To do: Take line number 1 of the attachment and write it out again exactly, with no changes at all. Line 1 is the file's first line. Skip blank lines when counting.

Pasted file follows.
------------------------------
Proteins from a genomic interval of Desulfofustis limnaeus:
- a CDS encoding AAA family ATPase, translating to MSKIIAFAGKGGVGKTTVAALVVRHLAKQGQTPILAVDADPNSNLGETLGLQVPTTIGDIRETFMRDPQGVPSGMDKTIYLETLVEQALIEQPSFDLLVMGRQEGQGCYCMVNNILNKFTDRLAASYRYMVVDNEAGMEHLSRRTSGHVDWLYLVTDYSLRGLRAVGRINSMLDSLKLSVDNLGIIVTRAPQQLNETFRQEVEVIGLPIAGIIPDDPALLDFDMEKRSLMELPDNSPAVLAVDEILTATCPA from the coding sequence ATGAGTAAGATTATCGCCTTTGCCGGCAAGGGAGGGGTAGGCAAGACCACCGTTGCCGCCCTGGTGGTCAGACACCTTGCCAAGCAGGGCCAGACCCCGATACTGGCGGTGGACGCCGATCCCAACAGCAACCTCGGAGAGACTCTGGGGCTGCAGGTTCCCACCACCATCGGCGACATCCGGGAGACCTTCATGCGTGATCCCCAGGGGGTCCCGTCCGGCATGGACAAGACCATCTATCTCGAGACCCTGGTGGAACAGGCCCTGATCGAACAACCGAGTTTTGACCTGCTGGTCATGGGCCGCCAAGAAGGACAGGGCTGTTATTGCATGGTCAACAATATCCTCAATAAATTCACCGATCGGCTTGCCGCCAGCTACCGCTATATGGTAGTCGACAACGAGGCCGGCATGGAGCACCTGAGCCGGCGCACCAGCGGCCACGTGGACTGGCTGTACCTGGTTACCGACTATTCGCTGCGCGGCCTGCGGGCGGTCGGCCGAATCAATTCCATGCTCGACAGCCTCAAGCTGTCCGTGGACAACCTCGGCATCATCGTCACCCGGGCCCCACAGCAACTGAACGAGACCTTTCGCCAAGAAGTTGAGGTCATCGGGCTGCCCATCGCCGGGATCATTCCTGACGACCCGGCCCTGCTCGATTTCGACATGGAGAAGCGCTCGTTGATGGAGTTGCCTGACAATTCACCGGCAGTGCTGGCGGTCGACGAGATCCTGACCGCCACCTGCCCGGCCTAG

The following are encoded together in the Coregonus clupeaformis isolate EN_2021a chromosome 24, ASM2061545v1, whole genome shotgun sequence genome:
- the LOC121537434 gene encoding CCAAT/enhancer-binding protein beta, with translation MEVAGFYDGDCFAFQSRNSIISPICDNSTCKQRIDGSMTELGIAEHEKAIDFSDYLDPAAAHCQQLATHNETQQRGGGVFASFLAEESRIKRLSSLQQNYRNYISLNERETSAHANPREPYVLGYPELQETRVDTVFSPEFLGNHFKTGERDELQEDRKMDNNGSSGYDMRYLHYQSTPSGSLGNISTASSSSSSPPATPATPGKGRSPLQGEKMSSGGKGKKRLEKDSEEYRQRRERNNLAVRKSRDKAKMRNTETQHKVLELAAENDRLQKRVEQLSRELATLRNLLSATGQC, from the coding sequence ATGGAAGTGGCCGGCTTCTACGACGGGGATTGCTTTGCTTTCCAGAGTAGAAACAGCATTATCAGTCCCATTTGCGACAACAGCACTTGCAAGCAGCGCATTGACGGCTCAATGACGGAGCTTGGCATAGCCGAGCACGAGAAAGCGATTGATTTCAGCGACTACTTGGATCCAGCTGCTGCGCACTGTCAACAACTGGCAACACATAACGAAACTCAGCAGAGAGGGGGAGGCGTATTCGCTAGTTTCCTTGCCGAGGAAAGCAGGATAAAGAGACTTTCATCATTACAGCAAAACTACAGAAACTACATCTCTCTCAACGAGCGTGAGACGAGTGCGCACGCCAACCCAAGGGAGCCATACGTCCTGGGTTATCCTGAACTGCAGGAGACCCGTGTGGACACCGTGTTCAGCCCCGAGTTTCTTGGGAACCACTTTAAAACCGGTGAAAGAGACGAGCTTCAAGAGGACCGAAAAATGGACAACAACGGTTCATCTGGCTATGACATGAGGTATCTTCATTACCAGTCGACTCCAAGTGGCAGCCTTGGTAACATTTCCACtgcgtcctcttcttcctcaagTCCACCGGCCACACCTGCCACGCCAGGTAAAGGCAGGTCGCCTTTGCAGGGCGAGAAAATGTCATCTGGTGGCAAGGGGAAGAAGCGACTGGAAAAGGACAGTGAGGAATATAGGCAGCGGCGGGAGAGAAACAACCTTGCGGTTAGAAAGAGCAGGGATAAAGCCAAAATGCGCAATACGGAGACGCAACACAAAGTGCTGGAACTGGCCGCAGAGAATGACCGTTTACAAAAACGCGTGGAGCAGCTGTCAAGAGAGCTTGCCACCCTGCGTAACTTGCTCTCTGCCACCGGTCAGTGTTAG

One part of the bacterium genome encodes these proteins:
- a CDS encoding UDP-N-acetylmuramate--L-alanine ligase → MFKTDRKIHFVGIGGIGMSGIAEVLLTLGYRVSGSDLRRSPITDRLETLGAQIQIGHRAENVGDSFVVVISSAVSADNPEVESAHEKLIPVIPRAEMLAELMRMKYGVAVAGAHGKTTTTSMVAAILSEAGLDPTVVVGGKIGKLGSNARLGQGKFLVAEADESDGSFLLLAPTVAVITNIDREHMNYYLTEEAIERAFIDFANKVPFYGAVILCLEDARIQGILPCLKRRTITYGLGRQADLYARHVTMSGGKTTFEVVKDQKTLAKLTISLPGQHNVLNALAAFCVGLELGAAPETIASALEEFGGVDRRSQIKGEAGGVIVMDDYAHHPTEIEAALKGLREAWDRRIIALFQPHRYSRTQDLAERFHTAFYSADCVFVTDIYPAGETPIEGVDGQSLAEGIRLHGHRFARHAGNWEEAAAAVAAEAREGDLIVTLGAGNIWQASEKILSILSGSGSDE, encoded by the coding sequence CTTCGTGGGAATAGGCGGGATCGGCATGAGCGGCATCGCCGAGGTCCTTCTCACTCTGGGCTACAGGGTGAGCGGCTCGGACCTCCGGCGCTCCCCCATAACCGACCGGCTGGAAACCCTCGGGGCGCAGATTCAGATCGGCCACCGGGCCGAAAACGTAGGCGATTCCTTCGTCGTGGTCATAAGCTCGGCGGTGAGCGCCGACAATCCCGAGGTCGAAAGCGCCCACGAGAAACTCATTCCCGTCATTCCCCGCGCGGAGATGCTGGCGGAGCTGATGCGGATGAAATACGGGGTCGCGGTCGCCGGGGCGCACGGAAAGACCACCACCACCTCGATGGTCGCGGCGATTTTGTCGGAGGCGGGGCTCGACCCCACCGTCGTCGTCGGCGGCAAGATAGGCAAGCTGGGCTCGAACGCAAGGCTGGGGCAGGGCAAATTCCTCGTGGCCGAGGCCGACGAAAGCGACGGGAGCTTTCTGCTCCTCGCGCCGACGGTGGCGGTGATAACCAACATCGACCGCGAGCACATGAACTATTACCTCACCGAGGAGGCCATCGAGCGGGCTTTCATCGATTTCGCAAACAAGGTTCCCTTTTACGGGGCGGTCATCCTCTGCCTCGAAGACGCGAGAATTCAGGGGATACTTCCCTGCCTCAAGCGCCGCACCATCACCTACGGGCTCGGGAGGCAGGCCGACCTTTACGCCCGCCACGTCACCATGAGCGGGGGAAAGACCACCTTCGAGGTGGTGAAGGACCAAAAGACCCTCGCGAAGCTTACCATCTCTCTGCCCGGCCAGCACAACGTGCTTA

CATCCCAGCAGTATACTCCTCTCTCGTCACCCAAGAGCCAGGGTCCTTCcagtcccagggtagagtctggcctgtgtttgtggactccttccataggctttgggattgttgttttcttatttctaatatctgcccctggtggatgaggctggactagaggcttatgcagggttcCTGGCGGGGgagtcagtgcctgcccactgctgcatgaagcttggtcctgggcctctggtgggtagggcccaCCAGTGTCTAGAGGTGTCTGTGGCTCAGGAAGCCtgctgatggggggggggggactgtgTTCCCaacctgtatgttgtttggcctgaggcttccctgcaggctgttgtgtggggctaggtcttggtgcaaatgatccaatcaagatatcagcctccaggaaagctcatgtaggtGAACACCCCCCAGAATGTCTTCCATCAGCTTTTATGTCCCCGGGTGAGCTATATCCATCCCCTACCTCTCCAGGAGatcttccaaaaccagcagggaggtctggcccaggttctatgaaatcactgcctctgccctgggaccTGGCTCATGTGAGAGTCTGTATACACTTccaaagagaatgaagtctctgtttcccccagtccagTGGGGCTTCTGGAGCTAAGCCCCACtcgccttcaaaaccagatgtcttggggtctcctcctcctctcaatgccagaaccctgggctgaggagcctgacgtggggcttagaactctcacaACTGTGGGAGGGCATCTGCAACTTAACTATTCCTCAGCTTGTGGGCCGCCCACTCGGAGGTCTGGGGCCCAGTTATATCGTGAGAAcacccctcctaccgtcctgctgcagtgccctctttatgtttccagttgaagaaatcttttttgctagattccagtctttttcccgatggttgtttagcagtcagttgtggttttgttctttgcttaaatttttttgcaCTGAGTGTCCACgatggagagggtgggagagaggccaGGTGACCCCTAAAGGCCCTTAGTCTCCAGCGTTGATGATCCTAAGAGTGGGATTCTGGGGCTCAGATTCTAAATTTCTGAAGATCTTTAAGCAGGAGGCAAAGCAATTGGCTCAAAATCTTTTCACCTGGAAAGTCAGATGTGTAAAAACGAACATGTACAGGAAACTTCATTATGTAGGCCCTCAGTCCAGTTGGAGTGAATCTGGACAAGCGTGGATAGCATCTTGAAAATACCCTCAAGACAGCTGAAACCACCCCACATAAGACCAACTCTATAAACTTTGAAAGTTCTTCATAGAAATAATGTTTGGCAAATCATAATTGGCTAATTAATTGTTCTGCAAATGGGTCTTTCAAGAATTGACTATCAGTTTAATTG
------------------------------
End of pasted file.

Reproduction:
Proteins from a genomic interval of Desulfofustis limnaeus: